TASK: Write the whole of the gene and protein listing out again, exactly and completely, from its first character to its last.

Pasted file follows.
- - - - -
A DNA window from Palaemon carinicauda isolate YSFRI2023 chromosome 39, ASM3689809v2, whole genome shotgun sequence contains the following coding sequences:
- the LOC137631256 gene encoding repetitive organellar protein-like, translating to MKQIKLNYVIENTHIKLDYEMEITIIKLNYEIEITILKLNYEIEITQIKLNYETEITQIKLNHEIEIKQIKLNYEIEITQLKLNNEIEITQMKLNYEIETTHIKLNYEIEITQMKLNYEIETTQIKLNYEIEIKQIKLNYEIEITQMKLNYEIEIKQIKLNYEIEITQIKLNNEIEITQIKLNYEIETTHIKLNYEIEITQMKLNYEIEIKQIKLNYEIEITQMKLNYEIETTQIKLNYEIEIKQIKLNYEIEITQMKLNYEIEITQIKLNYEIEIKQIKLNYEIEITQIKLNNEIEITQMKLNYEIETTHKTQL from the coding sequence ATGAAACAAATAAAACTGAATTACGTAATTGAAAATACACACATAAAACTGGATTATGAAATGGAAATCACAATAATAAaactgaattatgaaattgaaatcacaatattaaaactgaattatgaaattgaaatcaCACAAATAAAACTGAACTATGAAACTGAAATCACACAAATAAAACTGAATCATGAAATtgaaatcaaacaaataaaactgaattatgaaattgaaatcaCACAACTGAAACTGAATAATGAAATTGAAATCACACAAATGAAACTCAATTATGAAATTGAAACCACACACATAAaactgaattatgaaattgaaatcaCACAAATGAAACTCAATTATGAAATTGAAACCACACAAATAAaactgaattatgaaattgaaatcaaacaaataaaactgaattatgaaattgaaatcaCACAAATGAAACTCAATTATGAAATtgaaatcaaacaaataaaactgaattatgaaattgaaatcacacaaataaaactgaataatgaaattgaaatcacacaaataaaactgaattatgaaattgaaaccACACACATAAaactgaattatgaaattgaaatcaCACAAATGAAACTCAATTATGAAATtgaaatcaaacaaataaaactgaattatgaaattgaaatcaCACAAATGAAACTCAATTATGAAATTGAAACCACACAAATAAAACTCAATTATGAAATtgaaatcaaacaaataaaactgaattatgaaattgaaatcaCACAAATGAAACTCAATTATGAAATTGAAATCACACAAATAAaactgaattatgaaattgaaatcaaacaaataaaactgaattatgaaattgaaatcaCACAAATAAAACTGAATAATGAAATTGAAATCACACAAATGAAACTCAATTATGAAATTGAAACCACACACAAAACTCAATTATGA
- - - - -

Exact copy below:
A DNA window from Palaemon carinicauda isolate YSFRI2023 chromosome 39, ASM3689809v2, whole genome shotgun sequence contains the following coding sequences:
- the LOC137631256 gene encoding repetitive organellar protein-like, translating to MKQIKLNYVIENTHIKLDYEMEITIIKLNYEIEITILKLNYEIEITQIKLNYETEITQIKLNHEIEIKQIKLNYEIEITQLKLNNEIEITQMKLNYEIETTHIKLNYEIEITQMKLNYEIETTQIKLNYEIEIKQIKLNYEIEITQMKLNYEIEIKQIKLNYEIEITQIKLNNEIEITQIKLNYEIETTHIKLNYEIEITQMKLNYEIEIKQIKLNYEIEITQMKLNYEIETTQIKLNYEIEIKQIKLNYEIEITQMKLNYEIEITQIKLNYEIEIKQIKLNYEIEITQIKLNNEIEITQMKLNYEIETTHKTQL from the coding sequence ATGAAACAAATAAAACTGAATTACGTAATTGAAAATACACACATAAAACTGGATTATGAAATGGAAATCACAATAATAAaactgaattatgaaattgaaatcacaatattaaaactgaattatgaaattgaaatcaCACAAATAAAACTGAACTATGAAACTGAAATCACACAAATAAAACTGAATCATGAAATtgaaatcaaacaaataaaactgaattatgaaattgaaatcaCACAACTGAAACTGAATAATGAAATTGAAATCACACAAATGAAACTCAATTATGAAATTGAAACCACACACATAAaactgaattatgaaattgaaatcaCACAAATGAAACTCAATTATGAAATTGAAACCACACAAATAAaactgaattatgaaattgaaatcaaacaaataaaactgaattatgaaattgaaatcaCACAAATGAAACTCAATTATGAAATtgaaatcaaacaaataaaactgaattatgaaattgaaatcacacaaataaaactgaataatgaaattgaaatcacacaaataaaactgaattatgaaattgaaaccACACACATAAaactgaattatgaaattgaaatcaCACAAATGAAACTCAATTATGAAATtgaaatcaaacaaataaaactgaattatgaaattgaaatcaCACAAATGAAACTCAATTATGAAATTGAAACCACACAAATAAAACTCAATTATGAAATtgaaatcaaacaaataaaactgaattatgaaattgaaatcaCACAAATGAAACTCAATTATGAAATTGAAATCACACAAATAAaactgaattatgaaattgaaatcaaacaaataaaactgaattatgaaattgaaatcaCACAAATAAAACTGAATAATGAAATTGAAATCACACAAATGAAACTCAATTATGAAATTGAAACCACACACAAAACTCAATTATGA